Scientists have begun a comprehensive “biodiversity audit” of Trinity College Dublin.
The project will quantify the habitat and species diversity across the 47-acre College Green campus, along with Trinity’s satellite properties.
The launch of the audit coincided with International Day for Biological Diversity.
Trinity’s green campus is well recognised as a peaceful oasis within the bustling city of Dublin.
Its natural spaces not only mitigate against the negative effects of the built environment (providing well documented mental and physical health benefits for humans), but also serve as homes to a whole host of organisms.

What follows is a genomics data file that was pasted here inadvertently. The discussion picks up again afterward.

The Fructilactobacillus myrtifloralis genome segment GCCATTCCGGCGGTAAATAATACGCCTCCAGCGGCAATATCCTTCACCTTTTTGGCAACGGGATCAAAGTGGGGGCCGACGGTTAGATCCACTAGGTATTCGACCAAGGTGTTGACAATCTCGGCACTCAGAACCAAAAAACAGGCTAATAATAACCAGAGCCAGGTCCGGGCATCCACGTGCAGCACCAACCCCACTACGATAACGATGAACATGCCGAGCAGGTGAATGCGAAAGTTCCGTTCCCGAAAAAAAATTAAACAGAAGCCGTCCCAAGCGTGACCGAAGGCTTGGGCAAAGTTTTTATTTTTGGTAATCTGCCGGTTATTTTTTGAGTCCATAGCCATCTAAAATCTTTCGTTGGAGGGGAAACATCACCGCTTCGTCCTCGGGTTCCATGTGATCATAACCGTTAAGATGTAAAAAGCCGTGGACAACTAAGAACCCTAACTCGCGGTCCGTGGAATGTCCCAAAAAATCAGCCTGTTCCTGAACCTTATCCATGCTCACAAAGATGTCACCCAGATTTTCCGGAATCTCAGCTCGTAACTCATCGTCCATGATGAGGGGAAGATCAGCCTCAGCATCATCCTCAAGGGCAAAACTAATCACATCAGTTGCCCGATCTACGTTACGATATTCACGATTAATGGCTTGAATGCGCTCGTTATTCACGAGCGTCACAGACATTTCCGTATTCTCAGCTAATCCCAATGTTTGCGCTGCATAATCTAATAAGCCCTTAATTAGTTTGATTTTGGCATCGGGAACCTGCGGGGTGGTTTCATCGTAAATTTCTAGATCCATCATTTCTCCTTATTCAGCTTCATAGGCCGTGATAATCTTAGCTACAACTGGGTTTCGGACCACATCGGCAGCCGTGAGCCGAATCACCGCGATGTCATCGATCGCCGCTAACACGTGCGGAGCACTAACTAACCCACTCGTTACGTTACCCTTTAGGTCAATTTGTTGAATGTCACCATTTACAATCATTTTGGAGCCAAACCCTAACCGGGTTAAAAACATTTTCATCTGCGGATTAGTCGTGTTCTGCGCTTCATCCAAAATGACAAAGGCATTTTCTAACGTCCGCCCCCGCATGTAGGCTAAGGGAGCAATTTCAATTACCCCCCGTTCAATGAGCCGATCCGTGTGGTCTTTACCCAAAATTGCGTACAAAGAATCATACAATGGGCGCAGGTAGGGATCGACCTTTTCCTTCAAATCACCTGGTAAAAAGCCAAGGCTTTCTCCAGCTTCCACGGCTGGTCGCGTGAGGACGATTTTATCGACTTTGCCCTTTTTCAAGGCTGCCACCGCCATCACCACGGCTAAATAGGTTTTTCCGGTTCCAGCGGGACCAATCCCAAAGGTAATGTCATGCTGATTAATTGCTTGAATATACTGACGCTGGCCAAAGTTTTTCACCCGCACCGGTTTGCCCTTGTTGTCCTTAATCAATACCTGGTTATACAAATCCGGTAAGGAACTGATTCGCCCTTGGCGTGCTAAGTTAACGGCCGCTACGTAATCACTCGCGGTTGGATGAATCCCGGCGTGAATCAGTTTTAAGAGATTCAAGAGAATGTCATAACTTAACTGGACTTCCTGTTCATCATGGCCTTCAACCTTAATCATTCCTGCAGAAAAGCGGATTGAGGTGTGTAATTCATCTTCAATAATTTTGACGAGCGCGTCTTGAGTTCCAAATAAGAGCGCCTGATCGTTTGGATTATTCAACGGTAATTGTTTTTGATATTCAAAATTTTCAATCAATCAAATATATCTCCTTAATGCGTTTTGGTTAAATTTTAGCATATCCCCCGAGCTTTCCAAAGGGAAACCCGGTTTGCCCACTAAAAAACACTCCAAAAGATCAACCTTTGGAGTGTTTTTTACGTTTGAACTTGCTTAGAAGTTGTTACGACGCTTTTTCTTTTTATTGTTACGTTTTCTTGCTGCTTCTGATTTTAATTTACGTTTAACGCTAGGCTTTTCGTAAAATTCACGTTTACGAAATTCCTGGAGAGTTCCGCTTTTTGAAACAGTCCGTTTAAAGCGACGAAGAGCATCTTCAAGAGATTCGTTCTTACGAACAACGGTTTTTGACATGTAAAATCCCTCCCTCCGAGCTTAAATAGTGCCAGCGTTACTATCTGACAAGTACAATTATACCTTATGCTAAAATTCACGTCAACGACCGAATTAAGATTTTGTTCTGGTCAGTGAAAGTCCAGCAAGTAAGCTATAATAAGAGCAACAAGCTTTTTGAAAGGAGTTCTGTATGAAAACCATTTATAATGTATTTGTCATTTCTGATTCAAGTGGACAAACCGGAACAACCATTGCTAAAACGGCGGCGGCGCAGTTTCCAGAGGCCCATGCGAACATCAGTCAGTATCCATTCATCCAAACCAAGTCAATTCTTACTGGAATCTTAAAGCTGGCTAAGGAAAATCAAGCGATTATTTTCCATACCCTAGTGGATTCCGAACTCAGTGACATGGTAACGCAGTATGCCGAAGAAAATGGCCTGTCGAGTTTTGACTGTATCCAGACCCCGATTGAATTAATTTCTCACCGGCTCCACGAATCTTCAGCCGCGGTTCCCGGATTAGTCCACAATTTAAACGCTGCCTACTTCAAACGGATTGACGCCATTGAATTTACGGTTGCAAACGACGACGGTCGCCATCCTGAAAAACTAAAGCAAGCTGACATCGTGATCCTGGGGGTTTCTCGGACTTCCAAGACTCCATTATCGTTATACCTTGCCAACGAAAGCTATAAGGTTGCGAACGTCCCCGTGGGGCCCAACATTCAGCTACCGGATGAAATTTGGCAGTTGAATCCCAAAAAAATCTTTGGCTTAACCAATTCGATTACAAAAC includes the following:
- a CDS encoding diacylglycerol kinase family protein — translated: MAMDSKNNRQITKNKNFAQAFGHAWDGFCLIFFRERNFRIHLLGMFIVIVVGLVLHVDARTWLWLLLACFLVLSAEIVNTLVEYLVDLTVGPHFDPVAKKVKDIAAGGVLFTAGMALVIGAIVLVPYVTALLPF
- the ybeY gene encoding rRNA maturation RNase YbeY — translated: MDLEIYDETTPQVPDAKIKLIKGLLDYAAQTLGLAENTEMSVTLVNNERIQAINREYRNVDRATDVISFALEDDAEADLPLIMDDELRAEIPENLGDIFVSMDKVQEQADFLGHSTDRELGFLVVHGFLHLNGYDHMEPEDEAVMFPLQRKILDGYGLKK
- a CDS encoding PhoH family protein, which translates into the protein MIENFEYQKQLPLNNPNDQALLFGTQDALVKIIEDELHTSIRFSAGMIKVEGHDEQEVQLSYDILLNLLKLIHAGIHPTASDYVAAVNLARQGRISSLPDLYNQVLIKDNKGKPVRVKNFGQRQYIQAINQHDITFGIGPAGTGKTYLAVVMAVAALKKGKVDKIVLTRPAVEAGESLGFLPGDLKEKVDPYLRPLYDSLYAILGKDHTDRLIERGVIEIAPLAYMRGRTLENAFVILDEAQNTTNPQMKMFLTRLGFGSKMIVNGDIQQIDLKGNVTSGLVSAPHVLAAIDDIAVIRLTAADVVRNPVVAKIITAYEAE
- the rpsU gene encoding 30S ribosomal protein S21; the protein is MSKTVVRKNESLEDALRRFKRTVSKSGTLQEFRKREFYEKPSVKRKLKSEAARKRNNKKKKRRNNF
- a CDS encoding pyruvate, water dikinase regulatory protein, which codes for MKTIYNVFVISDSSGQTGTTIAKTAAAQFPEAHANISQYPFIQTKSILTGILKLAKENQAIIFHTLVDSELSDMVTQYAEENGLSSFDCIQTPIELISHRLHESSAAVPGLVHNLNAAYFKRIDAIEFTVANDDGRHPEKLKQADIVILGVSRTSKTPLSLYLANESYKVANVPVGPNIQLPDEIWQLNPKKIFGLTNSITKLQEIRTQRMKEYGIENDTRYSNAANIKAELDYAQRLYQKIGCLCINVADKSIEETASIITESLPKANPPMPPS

Sam the Fox has generated plenty of interest in recent weeks, while nesting swifts, large numbers of pollinating insects, frogs and newts, and hundreds of fungi and plants are among the species expected to show up.
As with any biodiversity audit, however, there are sure to be some surprises as the monitoring gathers pace.
Professor Jane Stout said: “Increased intensification of land use, both in the countryside and in cities, and consequent habitat loss, are recognised as primary drivers of biodiversity loss.
“However, urban green spaces can host a surprising variety of life.
“Given its unique location in the heart of Dublin – along with the expertise of its staff – Trinity has a role to play in documenting and protecting urban biodiversity.
“Importantly, this project will also provide a baseline for tracking future changes.”
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